By Emmanuel Yawe.
In 1995, General Olusegun Obasanjo was at his lowest rung of life.
Arrested, tried in camera and given a death sentence for plotting to oust General Sani Abacha, the former Head of State was sitting there in prison, waiting for the hangman’s noose.
Many Nigerians were outraged. Gen Abacha was considered a cruel usurper of the office that belonged by process to Chief Abiola who contested and won the Presidency in an election that was considered
free and fair. The nullification of that process set in motion a chain of actions that culminated into a military coup with Gen Abacha as the new Head of State.
Among the many outrageous things achieved by Abacha was the jailing of his former boss, Olusegun Obasanjo.
Many Nigerians, both prominent and lowly protested to no avail. One man carried out his protest against the injustice quietly.
Mr Stephen Ibn Akiga, a retired officer with the Nigeria Prison Service was running his private business in Jos when the jailed former Head of State was brought to the prison facility in the town.
He decided to protest the conviction and jailing in his own way; making sure the man had some comfort in prison. Using his old contacts still in the service, he succeeded.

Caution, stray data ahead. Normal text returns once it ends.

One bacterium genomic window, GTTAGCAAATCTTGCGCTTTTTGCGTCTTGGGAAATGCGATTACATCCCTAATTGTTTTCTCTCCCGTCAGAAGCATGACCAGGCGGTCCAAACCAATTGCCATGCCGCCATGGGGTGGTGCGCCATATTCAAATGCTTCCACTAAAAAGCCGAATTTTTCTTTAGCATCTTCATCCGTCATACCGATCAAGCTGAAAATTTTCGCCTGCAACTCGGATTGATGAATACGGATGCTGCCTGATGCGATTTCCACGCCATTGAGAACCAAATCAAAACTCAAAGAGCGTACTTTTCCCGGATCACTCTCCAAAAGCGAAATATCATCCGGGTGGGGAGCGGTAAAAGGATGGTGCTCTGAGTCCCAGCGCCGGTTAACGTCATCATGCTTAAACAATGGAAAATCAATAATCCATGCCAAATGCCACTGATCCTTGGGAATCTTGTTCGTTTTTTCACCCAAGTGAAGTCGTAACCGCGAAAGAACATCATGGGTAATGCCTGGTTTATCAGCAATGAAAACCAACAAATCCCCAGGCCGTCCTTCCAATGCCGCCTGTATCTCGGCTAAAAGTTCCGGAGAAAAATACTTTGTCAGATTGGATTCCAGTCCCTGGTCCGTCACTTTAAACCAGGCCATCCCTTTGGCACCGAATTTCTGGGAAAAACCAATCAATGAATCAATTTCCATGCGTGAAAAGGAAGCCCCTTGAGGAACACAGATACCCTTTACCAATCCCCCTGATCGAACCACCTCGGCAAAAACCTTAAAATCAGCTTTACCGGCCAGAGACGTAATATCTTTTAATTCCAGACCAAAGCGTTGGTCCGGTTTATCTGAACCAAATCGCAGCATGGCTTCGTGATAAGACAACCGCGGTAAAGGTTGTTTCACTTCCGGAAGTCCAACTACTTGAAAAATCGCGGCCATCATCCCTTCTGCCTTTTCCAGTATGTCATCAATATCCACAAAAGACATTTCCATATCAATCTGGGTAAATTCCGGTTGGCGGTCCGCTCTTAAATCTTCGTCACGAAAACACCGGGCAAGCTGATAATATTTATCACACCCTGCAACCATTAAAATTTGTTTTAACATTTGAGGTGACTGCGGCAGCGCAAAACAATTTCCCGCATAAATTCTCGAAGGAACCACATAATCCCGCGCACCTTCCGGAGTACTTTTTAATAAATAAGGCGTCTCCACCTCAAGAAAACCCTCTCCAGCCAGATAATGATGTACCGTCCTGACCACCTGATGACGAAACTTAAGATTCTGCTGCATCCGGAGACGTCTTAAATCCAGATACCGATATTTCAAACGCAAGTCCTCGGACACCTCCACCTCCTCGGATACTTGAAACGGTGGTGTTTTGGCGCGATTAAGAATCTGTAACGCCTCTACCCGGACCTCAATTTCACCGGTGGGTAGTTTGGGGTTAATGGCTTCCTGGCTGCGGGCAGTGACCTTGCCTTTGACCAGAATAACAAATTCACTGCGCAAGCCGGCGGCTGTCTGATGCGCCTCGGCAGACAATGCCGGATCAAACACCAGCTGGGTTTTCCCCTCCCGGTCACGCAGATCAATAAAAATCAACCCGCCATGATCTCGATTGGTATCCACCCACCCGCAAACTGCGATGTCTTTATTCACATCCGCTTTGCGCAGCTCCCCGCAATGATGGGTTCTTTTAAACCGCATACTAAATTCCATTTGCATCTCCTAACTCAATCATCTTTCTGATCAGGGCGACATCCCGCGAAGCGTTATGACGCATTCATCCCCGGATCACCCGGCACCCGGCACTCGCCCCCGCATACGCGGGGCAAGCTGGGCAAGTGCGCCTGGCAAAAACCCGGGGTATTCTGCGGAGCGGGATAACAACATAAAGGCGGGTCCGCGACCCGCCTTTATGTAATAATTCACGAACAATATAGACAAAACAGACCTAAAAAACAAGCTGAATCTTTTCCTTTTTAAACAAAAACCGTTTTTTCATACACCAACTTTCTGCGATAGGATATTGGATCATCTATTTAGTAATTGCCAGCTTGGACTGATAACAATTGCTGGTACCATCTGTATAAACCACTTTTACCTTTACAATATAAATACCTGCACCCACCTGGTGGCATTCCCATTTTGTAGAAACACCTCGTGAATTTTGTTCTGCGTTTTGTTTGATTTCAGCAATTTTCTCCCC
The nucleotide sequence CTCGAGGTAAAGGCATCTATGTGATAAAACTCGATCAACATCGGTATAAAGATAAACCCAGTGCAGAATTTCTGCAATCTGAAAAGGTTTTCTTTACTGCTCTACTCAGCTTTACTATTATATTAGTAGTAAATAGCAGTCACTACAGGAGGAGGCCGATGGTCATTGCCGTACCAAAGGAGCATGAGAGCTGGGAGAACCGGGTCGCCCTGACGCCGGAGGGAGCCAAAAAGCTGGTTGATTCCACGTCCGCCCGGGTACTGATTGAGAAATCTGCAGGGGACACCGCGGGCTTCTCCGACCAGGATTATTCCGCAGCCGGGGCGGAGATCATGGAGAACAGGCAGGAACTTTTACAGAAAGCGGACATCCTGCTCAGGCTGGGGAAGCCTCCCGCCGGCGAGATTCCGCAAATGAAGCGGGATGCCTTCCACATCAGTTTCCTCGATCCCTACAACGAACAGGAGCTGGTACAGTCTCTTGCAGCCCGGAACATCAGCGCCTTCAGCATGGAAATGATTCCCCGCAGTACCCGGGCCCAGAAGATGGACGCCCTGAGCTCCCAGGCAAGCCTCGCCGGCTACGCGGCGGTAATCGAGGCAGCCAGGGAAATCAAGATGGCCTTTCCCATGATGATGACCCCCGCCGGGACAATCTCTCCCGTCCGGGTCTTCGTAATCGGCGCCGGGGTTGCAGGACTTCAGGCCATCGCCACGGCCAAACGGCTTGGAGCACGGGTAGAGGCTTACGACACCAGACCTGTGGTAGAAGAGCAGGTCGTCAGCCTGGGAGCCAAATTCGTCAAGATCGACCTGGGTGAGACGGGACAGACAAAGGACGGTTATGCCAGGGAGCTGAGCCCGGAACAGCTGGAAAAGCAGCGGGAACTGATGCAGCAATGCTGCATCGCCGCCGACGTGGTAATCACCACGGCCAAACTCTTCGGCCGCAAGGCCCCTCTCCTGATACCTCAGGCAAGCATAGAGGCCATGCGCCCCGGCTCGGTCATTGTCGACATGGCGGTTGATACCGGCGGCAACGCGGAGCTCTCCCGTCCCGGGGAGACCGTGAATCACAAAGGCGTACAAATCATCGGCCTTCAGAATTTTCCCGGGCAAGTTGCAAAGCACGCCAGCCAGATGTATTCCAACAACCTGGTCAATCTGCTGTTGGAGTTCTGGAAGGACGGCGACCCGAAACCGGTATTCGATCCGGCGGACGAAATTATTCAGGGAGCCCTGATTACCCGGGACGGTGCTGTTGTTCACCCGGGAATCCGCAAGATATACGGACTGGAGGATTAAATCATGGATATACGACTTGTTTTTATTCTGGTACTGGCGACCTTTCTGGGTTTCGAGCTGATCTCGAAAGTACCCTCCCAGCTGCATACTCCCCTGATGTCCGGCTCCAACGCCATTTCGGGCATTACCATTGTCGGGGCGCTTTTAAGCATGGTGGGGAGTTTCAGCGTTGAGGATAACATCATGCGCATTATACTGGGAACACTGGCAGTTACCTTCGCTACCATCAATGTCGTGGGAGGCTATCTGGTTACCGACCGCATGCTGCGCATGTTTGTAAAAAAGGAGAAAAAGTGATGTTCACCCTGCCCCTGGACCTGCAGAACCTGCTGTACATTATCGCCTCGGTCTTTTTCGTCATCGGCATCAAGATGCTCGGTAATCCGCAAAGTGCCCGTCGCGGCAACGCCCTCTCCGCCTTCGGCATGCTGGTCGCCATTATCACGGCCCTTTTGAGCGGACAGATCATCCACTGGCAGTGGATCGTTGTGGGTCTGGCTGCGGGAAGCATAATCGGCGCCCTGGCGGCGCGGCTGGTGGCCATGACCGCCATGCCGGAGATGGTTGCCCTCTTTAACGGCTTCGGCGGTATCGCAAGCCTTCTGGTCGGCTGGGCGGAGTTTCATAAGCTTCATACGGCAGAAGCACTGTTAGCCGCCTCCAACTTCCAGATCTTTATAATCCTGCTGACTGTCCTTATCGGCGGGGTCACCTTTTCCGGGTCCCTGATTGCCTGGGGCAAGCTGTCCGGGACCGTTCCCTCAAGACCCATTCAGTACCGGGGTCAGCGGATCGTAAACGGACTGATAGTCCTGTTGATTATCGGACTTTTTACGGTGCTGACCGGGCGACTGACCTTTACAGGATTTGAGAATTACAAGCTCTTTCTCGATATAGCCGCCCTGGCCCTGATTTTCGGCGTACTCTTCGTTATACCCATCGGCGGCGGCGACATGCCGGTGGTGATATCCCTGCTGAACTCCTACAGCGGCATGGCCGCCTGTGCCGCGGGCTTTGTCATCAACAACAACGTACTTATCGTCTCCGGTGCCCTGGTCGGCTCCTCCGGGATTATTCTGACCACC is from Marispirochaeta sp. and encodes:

But before long, Abacha decided that Obasanjo must be moved further afield, this time to Yola, the Adamawa state capital.
Still, Stephen Akiga who had no personal relationship with Obasanjo before his travails followed up.
To Yola prison he went offering the same services he did in Jos.
Given Abacha’s penchant for making enemies with friends of his own enemies, this was a very risky thing to do.
Stephen was warned by many of the risks he was taking.
The man still went ahead to be a Good Samaritan to Obasanjo – regardless.
It is often said of Obasanjo that he is an ingrate who repays good with evil.
There is however every evidence to show that in his relationship with Stephen Akiga, he broke his own rules. So grateful was he to the services from Stephen that he rewarded him with a political appointment when he was elected President in 1999. In that year, Stephen was appointed the President’s Assistant on Prison reforms. That was his first step to the slippery world of Nigerian politics. For a man who was completely apolitical, many were surprised that he even accepted the offer. In the end, it would ultimately lead to his pre mature death. When Dr Iyorchia Ayu, Obasanjo’s Minister of Industry fell out of favour, Stephen was promoted to take over his office as a Minister. He was later moved to Police Affairs and then Sports ministries.
In his second term, Obasanjo re engaged Dr. Ayu whom he had earlier dropped as a Minister. The former apolitical Stephen had however tasted the forbidden fruit of politics and was now neck deep in it.
Out of Federal Cabinet, he started making plans for his involvement in the gubernatorial contest in his home state of Benue come 2007. Anybody familiar with Benue politics knew that Stephen stood a good chance of making it.
Then he suddenly took ill. He was rushed to the hospital where he died mysteriously after vomiting bowls and bowls of blood. Given the fact that he had suddenly gathered weight in politics, there were